• Postoperative gastrointestinal complication (in percentage). [ Time Frame: within the first 30 days after surgery or before the discharge after surgery ] [ Designated as safety issue: No ]
  • Postoperative respiratory failure (in percentage). [ Time Frame: within the first 30 days after surgery or before the discharge after surgery ] [ Designated as safety issue: No ]
  • Postoperative systemic infection (in percentage). [ Time Frame: within the first 30 days after surgery or before the discharge after surgery ] [ Designated as safety issue: No ]
  • Postoperative local infection (in percentage). [ Time Frame: within the first 30 days after surgery or before the discharge after surgery ] [ Designated as safety issue: No ]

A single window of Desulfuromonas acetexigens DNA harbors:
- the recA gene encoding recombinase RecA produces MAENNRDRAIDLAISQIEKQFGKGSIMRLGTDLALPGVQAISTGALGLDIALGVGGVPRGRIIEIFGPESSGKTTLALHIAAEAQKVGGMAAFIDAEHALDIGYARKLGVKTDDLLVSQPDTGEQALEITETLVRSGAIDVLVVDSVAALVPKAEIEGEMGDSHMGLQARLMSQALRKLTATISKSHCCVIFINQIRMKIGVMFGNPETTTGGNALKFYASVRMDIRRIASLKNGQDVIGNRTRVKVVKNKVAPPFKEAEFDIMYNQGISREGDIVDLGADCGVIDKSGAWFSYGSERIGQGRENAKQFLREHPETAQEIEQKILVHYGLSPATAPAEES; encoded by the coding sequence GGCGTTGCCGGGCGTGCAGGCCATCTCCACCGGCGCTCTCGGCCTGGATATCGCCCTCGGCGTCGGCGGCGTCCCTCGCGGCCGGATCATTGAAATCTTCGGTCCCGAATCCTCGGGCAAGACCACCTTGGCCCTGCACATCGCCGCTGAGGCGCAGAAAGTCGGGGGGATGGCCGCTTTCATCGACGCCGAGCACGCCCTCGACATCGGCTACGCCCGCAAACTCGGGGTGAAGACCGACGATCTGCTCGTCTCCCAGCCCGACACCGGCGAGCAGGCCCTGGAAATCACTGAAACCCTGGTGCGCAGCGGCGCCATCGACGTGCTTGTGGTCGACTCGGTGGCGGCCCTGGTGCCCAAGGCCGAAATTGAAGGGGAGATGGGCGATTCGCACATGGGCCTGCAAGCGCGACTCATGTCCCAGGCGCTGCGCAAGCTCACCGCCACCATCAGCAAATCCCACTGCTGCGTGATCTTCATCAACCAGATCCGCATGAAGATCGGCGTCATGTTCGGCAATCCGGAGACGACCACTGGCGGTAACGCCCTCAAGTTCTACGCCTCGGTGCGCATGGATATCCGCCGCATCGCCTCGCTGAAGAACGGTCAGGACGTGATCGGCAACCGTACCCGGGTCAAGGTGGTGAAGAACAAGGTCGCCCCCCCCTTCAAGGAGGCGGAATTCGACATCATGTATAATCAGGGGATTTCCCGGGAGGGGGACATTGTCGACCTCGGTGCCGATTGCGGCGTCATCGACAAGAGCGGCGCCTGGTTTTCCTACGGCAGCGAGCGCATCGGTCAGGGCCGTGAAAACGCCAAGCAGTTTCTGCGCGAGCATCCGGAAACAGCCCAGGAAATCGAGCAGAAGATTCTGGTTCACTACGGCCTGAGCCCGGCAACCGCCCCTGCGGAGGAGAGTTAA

• Postoperative new-onset arrythmia (in percentage). [ Time Frame: within the first 30 days after surgery or before the discharge after surgery ] [ Designated as safety issue: No ]
  • Postoperative surgical drainage (in mL). [ Time Frame: within the first 72 hours after surgery ] [ Designated as safety issue: No ]
  • Postoperative need for transfusion of blood products (in unit packs). [ Time Frame: within the first 72 hours after surgery ] [ Designated as safety issue: No ]
  • Postoperative length of ICU stay (in days) [ Time Frame: within the first 30 days after surgery or before the discharge after surgery ] [ Designated as safety issue: No ]
  • Postoperative length of hospital stay (in days) [ Time Frame: within the first 30 days after surgery or before the discharge after surgery ] [ Designated as safety issue: No ]